Sept. 12 (Bloomberg) -- European stocks slipped from the highest level in more than five years as the region’s industrial output contracted more than forecast.
Sanofi fell 2.6 percent after withdrawing a U.S. application for a diabetes drug. Cie. Financiere Richemont SA dropped 2.3 percent as revenue missed analysts’ estimates. Vivendi SA advanced 2.7 percent after saying it will begin a formal study to separate its French phone unit from its media businesses. Home Retail Group Plc surged 5.4 percent to a two-year high as sales exceeded projections.
The Stoxx Europe 600 Index slipped less than 0.1 percent to 310.74 at the close of trading, as four stocks declined for every three that gained. The gauge climbed to the highest level since June 2008 yesterday as U.S. President Barack Obama postponed a decision on military action against Syria. The measure has soared 11 percent in 2013 as central banks around the world maintained their stimulus programs.
“We may have moved from the stabilization phase in Europe, but there’s still a lot of work to do,” said Michael Morris, head of equities at Mitsubishi UFJ Asset Management in London. “The improving economic situation is not across the board and there’s still areas of great concern, like unemployment.”
Euro-area industrial output contracted more than economists forecast in July as manufacturers struggled to shake off the legacy of a record-long recession. Factory production in the region fell 1.5 percent from June, when it gained 0.6 percent, the European Union’s statistics office said today. That’s more than the 0.3 percent contraction forecast by economists, according to the median of 33 estimates in a Bloomberg survey.
“Some awful EU industrial-production figures have seriously hampered the European market’s ability to head higher,” Alastair McCaig, a market analyst at IG in London, wrote in e-mailed comments.
Still, international investors are gaining confidence in the European economy and many see the region among the best to invest, according to the latest Bloomberg Global Poll. Forty percent of the responding investors, analysts and traders who are Bloomberg subscribers said the euro-area economy is improving, more than four times the number in May. The European Union offers one of the best investment opportunities for 34 percent of those polled, up from 18 percent in May and the most since that question was first asked in October 2009.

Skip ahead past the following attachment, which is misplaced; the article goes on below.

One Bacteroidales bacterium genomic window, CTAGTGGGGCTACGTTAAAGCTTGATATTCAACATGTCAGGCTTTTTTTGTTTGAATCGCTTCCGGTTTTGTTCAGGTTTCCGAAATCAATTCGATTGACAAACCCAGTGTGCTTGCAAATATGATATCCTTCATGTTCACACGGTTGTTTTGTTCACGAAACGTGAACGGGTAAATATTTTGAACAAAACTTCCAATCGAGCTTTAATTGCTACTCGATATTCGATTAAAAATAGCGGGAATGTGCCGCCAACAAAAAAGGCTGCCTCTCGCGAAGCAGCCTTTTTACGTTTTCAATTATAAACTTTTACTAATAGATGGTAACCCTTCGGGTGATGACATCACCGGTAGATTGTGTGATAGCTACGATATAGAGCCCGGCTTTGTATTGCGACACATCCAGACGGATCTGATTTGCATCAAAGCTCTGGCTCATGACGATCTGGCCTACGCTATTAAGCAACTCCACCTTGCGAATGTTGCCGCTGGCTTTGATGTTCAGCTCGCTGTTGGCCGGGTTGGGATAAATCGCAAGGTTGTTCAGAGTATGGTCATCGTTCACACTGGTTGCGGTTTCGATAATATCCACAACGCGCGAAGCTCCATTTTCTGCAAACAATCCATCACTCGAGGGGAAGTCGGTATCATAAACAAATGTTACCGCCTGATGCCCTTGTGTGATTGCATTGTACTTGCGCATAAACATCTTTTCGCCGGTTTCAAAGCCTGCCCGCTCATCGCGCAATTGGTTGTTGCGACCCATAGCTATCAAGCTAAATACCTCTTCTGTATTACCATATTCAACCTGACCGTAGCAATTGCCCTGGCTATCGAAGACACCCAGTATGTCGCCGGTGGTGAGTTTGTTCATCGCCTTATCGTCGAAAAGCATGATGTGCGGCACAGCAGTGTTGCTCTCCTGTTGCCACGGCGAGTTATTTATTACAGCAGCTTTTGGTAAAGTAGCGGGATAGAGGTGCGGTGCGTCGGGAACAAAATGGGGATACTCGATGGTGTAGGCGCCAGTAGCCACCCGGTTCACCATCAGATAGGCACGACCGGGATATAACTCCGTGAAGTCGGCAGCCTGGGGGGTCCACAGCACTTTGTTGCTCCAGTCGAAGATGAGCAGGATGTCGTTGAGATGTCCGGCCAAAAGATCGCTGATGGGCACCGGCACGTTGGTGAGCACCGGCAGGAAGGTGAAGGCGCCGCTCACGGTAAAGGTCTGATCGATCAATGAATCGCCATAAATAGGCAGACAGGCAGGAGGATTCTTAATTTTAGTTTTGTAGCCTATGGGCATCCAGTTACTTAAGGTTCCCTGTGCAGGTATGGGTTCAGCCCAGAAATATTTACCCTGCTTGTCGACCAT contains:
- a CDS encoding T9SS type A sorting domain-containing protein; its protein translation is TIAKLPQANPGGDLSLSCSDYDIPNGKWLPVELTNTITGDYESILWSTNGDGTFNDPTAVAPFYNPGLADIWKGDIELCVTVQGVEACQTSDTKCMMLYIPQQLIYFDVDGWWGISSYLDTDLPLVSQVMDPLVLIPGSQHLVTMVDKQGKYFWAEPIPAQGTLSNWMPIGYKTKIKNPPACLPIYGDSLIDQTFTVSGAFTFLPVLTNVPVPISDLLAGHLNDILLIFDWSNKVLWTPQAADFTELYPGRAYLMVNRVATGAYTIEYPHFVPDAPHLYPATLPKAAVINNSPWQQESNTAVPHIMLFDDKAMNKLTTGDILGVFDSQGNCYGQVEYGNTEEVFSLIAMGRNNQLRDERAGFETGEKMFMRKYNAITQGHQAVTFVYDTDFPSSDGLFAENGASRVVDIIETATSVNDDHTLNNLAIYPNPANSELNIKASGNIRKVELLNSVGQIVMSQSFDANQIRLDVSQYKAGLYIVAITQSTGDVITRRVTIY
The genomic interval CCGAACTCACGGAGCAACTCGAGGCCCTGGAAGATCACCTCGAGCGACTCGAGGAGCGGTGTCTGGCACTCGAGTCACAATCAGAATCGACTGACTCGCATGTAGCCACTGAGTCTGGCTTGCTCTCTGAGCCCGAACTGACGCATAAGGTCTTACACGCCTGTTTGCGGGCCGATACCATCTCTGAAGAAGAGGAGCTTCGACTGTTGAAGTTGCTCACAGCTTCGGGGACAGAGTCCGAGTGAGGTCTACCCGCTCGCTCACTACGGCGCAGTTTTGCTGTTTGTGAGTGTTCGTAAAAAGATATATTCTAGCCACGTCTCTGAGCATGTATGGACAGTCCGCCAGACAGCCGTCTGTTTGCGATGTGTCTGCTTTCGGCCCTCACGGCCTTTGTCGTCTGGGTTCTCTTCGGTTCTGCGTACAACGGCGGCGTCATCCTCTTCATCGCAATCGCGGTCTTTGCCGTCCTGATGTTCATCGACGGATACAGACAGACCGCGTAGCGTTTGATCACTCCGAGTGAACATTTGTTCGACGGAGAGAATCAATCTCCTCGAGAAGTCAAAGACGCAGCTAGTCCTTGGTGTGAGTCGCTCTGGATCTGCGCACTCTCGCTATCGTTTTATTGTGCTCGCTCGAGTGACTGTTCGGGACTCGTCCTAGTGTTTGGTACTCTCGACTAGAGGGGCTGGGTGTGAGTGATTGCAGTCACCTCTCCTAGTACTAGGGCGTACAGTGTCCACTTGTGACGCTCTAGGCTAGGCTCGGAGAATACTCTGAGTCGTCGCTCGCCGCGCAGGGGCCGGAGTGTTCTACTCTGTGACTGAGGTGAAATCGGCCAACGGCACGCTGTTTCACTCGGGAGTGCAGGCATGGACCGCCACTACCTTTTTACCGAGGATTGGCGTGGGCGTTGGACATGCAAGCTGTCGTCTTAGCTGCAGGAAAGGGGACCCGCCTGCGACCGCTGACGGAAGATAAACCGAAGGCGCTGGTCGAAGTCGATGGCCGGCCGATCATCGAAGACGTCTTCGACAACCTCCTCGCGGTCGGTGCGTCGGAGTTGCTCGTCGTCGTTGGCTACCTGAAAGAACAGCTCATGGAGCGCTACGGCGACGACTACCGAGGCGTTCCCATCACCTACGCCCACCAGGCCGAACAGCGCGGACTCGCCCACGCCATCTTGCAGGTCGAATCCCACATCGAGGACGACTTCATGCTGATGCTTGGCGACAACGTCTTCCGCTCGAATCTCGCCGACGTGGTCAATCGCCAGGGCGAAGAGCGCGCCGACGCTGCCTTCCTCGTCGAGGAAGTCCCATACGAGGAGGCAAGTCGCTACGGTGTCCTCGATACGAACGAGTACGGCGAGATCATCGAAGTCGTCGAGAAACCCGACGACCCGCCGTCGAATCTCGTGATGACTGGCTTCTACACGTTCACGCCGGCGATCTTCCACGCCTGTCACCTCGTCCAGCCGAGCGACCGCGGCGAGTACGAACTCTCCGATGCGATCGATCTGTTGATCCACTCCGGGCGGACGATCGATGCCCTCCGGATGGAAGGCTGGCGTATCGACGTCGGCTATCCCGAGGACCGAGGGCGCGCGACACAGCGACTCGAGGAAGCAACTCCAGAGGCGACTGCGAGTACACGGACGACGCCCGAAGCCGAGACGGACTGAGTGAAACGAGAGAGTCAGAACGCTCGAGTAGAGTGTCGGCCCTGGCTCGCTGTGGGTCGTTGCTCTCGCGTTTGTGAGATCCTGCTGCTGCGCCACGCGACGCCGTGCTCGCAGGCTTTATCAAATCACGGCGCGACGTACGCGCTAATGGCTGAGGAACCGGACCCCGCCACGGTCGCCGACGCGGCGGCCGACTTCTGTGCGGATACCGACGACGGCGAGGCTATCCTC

The Stoxx 600 is trading at 14.2 times projected earnings, data compiled by Bloomberg show. That’s the highest valuation since December 2009 and 21 percent more than the five-year average of 11.7 times profit.
National benchmark indexes declined in 11 of the 18 western European markets today. Germany’s DAX and the U.K.’s FTSE 100 were little changed, while France’s CAC 40 lost 0.3 percent.
Sanofi slid 2.6 percent to 72.32 euros in Paris. The company withdrew the application for U.S. approval of an experimental drug called lixisenatide in a delay to the company’s effort to bolster sales of diabetes medicines in the world’s biggest pharmaceutical market.
Zealand Pharma A/S, the Danish company that licensed the drug to Sanofi, plunged 15 percent to 66 kroner, the biggest drop in seven months.
Richemont declined 2.3 percent to 91.30 Swiss francs. The world’s largest jewelry maker said revenue in the Asia-Pacific region, its biggest market, rose 4 percent at constant exchange rates in the five months through August as lower sales in China offset growth in Hong Kong and Macau. That compared with growth of 12 percent for the same period last year.
Total revenue rose 9 percent excluding currency shifts, missing the 10 percent median estimate of 21 analysts gathered by Bloomberg News.
EDF SA, Europe’s biggest power generator, slipped 2.6 percent to 21.65 euros. Norges Bank, the second-largest shareholder, sold 13 million shares at 21.50 euros each, according to three people familiar with the deal.
Vivendi rose 2.7 percent to 17.15 euros. Music, pay-TV, European cinema and Internet in Brazil will make up a new media group based in France after the split with phone unit SFR, according to a statement yesterday.
Home Retail gained 5.4 percent to 172.7 pence, its highest price since June 2011. Same-store sales at its Homebase home-improvement business jumped 11 percent in the 13 weeks ended Aug. 31, more than the 3 percent median of analyst estimates compiled by Bloomberg. Sales at its Argos unit rose 2.7 percent, also exceeding the median forecast.
Bouygues SA, the French building, telecommunications and television company, surged 7.2 percent to 26.96 euros, the highest close since November 2011. Credit Suisse Group AG upgraded the shares to neutral, similar to a hold recommendation, from underperform.
Swiss Prime Site AG added 3 percent to 69.75 francs. The Swiss real-estate company predicted full-year earnings and profit will increase from 2012, after saying in its March annual report that both figures would be little changed in 2013.
The number of shares trading hands today in Stoxx 600-listed companies was 6.4 percent greater than the average of the past 30 days, data compiled by Bloomberg showed.
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